You hear a lot of platitudes in politics – sayings that sound nice but are really meaningless. One that pops up a lot in the debate over tort reform is one that goes, “You can’t put a value on human life.” In fact, that’s what Jerry Cox, president of the Family Council Action Committee, claims in a recent Democrat Gazette op-ed. It sure sounds nice when he writes these words; too bad that he makes no sense.
According to Cox, “Most would agree that we should never put a value on human life unless the word ‘priceless’ is involved.” The target of his ire is SJR 8, which proposes a cap of $500,000 on non-economic damages. Cox attacks that measure because it puts a value on human life, but he then goes on to argue in favor of legal deliberations that – shockingly! – put a value on human life. Cox writes that he is all in favor of a “jury of our neighbors decid[ing] how much the economic, non-economic, and punitive damages should be.”
So what is it? Does Cox think we should “never put a value on human life” or does he think that we, through the jury system, should put a value on human life?
If Cox were really true to his word, he’d be arguing to ban the award of all monetary damages. After all, a person’s life is “priceless,” in his words. He explicitly wrote that we should never put a value on human life. So how can he be happy when juries do this? These juries aren’t returning verdicts that life is “priceless.” Instead, they are delivering verdicts of dollars and cents – verdicts that, to once again state the obvious, explicitly place a value on human life.
Unfortunately, this confusion about what juries do isn’t the only problem with Cox’s op-ed. He also seems unaware about what SJR 8 actually does. For instance, he says that if SJR 8 passes, he can “imagine multimillion-dollar, corporately owned [nursing home] facilities knowing they can cut staff and reduce care without the threat of a lawsuit.” I’d love for him to point out where in SJR 8 there is any ban on suing nursing homes. Or maybe he could point out where it gives nursing homes a legal shield so they can reduce care and harm their residents. The simple fact is that SJR 8 does not do these things. If nursing homes, or anyone else, is negligent or causes the death of someone else, they can still be sued. Juries can still award damages – especially punitive damages, if necessary.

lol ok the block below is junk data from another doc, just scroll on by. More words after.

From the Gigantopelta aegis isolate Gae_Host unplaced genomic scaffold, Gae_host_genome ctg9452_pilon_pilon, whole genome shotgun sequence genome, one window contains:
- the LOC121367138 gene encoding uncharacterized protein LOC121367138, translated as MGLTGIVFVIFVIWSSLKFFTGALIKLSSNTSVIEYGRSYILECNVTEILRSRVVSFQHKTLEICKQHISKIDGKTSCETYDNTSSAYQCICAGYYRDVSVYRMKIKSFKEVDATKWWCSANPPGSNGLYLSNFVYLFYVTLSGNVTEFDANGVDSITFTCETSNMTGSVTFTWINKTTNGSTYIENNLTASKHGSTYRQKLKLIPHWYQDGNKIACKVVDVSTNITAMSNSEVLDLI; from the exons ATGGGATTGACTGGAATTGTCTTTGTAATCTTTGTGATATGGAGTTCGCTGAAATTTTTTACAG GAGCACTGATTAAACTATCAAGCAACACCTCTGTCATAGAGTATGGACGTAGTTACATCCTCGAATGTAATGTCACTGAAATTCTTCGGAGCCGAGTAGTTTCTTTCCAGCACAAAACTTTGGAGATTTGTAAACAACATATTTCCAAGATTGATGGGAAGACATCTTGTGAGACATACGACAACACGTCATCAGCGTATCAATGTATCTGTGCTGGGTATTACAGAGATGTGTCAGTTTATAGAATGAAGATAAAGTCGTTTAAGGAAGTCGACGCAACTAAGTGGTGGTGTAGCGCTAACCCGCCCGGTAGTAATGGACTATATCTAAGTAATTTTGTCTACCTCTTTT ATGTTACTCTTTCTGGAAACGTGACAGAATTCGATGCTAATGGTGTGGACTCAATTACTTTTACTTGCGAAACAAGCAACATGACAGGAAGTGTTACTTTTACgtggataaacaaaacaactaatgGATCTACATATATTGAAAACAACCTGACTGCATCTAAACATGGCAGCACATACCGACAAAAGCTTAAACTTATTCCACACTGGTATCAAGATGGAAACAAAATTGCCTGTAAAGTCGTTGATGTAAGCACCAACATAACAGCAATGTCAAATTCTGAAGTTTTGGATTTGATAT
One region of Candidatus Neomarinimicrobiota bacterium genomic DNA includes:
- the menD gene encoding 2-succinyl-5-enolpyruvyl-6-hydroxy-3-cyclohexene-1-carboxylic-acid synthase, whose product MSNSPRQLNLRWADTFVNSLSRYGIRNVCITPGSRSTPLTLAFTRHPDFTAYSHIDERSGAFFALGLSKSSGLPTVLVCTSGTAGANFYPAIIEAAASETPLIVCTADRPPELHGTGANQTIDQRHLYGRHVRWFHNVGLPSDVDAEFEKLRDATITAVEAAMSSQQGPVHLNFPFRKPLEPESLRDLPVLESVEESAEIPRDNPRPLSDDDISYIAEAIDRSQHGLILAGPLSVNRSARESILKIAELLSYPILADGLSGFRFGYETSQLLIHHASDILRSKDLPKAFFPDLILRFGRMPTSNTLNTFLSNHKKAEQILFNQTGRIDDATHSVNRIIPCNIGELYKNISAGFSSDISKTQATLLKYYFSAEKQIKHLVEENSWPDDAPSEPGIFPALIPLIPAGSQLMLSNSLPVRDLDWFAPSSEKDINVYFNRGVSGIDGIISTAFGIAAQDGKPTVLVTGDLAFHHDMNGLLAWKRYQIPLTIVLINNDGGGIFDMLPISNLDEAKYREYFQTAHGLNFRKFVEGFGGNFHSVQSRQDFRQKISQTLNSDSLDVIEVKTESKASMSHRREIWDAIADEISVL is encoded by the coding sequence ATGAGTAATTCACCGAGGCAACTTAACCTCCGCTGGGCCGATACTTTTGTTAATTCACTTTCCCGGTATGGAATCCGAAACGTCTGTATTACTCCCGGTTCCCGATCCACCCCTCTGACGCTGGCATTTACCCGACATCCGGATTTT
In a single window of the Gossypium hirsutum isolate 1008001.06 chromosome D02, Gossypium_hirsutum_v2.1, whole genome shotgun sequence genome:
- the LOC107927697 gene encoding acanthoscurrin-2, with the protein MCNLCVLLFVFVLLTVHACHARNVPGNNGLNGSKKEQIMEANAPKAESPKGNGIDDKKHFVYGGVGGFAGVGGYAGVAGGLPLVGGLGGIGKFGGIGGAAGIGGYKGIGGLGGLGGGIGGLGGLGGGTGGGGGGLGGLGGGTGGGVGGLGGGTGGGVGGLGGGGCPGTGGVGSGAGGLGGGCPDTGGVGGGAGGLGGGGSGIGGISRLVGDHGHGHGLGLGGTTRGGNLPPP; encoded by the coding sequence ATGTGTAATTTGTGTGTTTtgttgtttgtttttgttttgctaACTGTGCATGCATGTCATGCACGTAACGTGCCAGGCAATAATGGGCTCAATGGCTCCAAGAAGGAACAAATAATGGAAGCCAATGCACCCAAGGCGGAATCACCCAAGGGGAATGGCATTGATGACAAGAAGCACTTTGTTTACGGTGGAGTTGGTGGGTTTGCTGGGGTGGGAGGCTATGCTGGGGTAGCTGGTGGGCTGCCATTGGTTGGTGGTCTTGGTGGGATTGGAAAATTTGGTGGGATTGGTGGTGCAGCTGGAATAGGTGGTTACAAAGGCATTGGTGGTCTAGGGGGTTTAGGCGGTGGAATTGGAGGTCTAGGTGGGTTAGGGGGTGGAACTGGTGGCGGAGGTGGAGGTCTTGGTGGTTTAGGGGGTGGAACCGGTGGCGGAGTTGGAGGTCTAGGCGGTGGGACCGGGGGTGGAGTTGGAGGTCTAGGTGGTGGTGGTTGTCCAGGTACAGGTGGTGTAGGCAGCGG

Perhaps Cox does not realize what juries actually do. Maybe he doesn’t realize that SJR 8 still allows people to sue nursing homes. Whatever the reasons, I’m not sure why he has written such a hyperbolic op-ed that leaves a false impression of SJR 8. It seems that he’s trying to co-opt the “pro-life” message to give cover to attorneys who do not want to see their lucrative lawsuits threatened.
Indeed, Cox makes so many mistakes in his op-ed that it suggests he simply does not understand what SJR 8 would do. He repeatedly argues that the compensation that a litigant could recover for pain and suffering would be limited to $500,000, but he overlooks the fact that a finding of punitive damages could multiply that figure to one or two million dollars. He argues that tort reform backers should have focused on attorneys who bring frivolous lawsuits, but he ignores the fact that attorneys who bring frivolous lawsuits are already fined in the heaviest possible way (under current law, they can be forced to give up their fees, pay the other side’s fees, and lose their license to practice law), And he argues that tort reformers should have focused on medical malpractice reform, but he really ought to know that the current Supreme Court’s interpretation of Amendment 80 blocks the legislature from changing the rules of evidence that create medical malpractice problems — and that SJR 8 would allow the legislature to solve the problem that our Supreme Court has made unsolvable. It is almost as if Cox declined to talk to any competent attorneys before writing his jeremiad against tort reform; his piece gives the impression that he is completely unaware of how the civil justice system actually works.
According to Cox, “Anyone who is genuinely pro-life knows that everyone’s right to life is God-given. You can’t put a price tag on a God-given right. Yet, that is exactly what this proposed amendment does.” Yes, SJR 8 does put a cap on non-economic damages. But so do juries across Arkansas every time they award damages in a civil case involving someone’s death. The kindest thing to say here is that Cox’s case against SJR 8 is, therefore, gibberish and doubletalk. Until Cox begins advocating for the abolition of monetary damages in civil cases, his objections to SJR 8 should not be treated seriously.